Written by Nick Spencer, Joss Whedon, Tim Sale, Greg Rucka
Art by Daniel Acuña, Angel Unzueta, Matt Yackey, Joe Caramagna, John Cassaday, Laura Martin, Tim Sale, Dave Stewart, Mike Perkins, Andy Troy, Frank D’Armata
Published by Marvel Comics
Release Date: March 30, 2016

Multiple Captains America fill the oversized anniversary celebration Captain America: Sam Wilson #7. The issue ties into Standoff and also includes a trio of short stories, all of which star Steve Rogers as the shield-slinging Captain America.

“Sam Wilson” may as well not be present in the title of this issue, as the issue focuses on the legacy of Captain America. Despite having some stalwart replacements, comic book fans the world over associate “Captain America” with “Steve Rogers,” which is where writer Nick Spencer spends the majority of this issue: on Rogers’ legacy and his importance to the legend of Captain America.

Certainly, this point will be interpreted from various points of view, and most of those will have valid, impenetrable arguments around them, but the fact of the matter is Marvel deemed it necessary to restore Steve Rogers to the role. Spencer has made the point clear there will be multiple Captain Americas for at least the foreseeable future, and this issue showcases the legacy through Rogers’ point of view.

So Spencer leads the issue off with Sam and Bucky, setting them on the path to help their shared mentor.

The opening scene, while a nice display for Sam and Bucky, is kind of a mess, with a non-linear story and points of view that shift with the wind. It reads like a rushed idea forced to be a narrative, but at least Angel Unzueta is on-hand to provide strong drawings and solid storytelling. Matt Yackey colors the story brightly, using gradient shades along the way for contour and depth. When Captain America: Sam Wilson #7 shifts over to Steve Rogers, Daniel Acuña takes over the visuals, with is watercolor-influenced style. Acuña fills his portion of the issue with magnificent, poster-worthy imagery, both of Steve Rogers as Cap and of nearly all of the other characters touched by the legend.

As mentioned, this issue also adds another chapter to Standoff, as Baron Zemo and crew twirl their figurative mustaches and spout their monologues. Villains co-opted by Kobik continue to be revealed, and Spencer throws in a couple surprises along the way. Not-so-surprising, given his role in the upcoming feature film, Crossbones chews up a fair amount of scenery, mortally threatening Rogers and casting a huge shadow throughout much of the forty-page lead story.

Nine pages from Joss Whedon and John Cassaday take a look back at World War II-era propaganda, and Cap’s role in it. Cassaday draws a painstaking rendition of the chainmail armor, and the story itself is a nice setting for Cassaday to give readers a visual spectacle. The tale reads quickly, but the art from Cassaday, as always, invites readers back to study and absorb. Small doses like this are nice compliments to a larger tale, and make a strong case for a star-studded Captain America or Avengers anthology filled with continuity-lite stories that just let creators play in the sandbox a bit.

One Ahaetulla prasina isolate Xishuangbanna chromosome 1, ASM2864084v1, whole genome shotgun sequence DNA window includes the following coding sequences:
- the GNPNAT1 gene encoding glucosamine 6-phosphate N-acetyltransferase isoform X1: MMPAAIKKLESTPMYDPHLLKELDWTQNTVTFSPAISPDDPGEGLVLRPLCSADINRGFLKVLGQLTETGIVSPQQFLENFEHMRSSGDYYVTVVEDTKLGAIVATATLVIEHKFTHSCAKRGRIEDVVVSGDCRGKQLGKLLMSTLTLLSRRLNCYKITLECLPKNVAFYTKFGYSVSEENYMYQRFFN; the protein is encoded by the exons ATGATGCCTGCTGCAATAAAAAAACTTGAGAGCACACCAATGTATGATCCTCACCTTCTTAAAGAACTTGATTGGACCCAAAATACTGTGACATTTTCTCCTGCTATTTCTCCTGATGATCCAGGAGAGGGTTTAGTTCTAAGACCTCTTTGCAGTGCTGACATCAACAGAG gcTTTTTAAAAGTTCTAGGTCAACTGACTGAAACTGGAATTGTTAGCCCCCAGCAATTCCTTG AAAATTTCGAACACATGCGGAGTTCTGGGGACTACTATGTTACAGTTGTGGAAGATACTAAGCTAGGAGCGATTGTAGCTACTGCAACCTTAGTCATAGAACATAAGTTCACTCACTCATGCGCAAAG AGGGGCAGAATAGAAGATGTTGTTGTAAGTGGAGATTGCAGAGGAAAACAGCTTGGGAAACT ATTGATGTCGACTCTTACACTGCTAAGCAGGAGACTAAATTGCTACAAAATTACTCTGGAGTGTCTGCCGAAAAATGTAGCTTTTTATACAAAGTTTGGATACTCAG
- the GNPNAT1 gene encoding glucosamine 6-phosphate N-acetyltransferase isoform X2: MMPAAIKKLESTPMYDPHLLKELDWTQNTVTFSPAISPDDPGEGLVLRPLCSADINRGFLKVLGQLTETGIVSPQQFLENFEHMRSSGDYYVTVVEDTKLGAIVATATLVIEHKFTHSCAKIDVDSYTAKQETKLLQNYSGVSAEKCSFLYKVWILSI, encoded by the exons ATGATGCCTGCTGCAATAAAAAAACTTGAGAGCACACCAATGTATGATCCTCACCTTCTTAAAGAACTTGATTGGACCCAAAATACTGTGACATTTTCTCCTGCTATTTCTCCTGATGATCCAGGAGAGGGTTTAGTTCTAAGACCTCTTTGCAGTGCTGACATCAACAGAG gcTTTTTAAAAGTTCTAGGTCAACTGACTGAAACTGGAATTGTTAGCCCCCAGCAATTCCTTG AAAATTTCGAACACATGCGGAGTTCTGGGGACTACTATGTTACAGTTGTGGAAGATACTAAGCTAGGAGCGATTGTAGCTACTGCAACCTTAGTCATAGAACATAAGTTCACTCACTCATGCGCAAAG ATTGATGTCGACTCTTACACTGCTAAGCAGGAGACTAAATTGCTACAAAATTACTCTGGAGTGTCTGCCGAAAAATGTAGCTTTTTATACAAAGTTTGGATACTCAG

Which is exactly what Time Sale does in the next backup adventure. Sale delivers a mostly silent eight-page story that puts Steve Rogers on a recovery mission. Dave Stewart’s colors are the brightest collection of hues in this issue, and they give Sale’s story a timeless feel. The story itself is a little lighter than I anticipated, but it does afford Sale and Stewart a chance to share their appreciation of Captain America.

The final chapter in Captain America: Sam Wilson #7 is another eight-pager that sends Rogers to the ballet. Not as a star, but as a spectator. Greg Rucka writes the tale for Mike Perkins, who draws a realistic take. A surprise (but logical) guest star makes an appearance, and Rucka invites readers to consider art beyond whatever their perception of “art” may be. As the father of a dancer, I’ll admit I could relate to Steve’s hesitations throughout. As Rucka nudges, though, art takes many forms and sometimes we need to expand our appreciation. That said, never did I expect to see ballet in a Captain America comic, but if it were going to happen, I would have put money down that Rucka would make it so.

In an era where comics balance safe and recognizable with groundbreaking and diverse, Marvel’s choice to bring back Steve Rogers makes a bit of sense. I’m glad they haven’t completely closed the door on Sam (or even Bucky for that matter). I’m all for Captain America having a chance to be other people, so long as the story supports it. I’ve enjoyed Sam Wilson’s run with the shield, but I just felt too much of Sam Wilson was surrendered to make him Captain America. Yes, there were some good developmental bits from Rick Remender, and even from Spencer, but Spencer telegraphed the return of Steve Rogers once Kobik was introduced. But it seems like Sam’s growth was limited by the position. Now maybe we’ll see what Falcon can do as, well, Falcon. Sam Wilson deserves a chance to shine as a character, not as a stand-in, but as his own man. Spencer tried to give Wilson a chance to shine in his adventures, but the writer appears to have more to say with Rogers. At the very least, Rogers’ spectral presence will be able to depart from Wilson’s adventures, and, hopefully, Sam Wilson can amaze readers, as we all want him to.

Taken at face value, Captain America: Sam Wilson #7 is a solid read, worth the price of admission and integral to Standoff. It’s a great celebration of Steve Rogers, a decent memorial to the legacy of Captain America, but a lacking example of a Sam Wilson comic. It’s not a bad comic in any regard; it just falls short of delivering on Sam Wilson and his contribution to the legacy, which at this point should be undeniable.

The Verdict: 8.0/10


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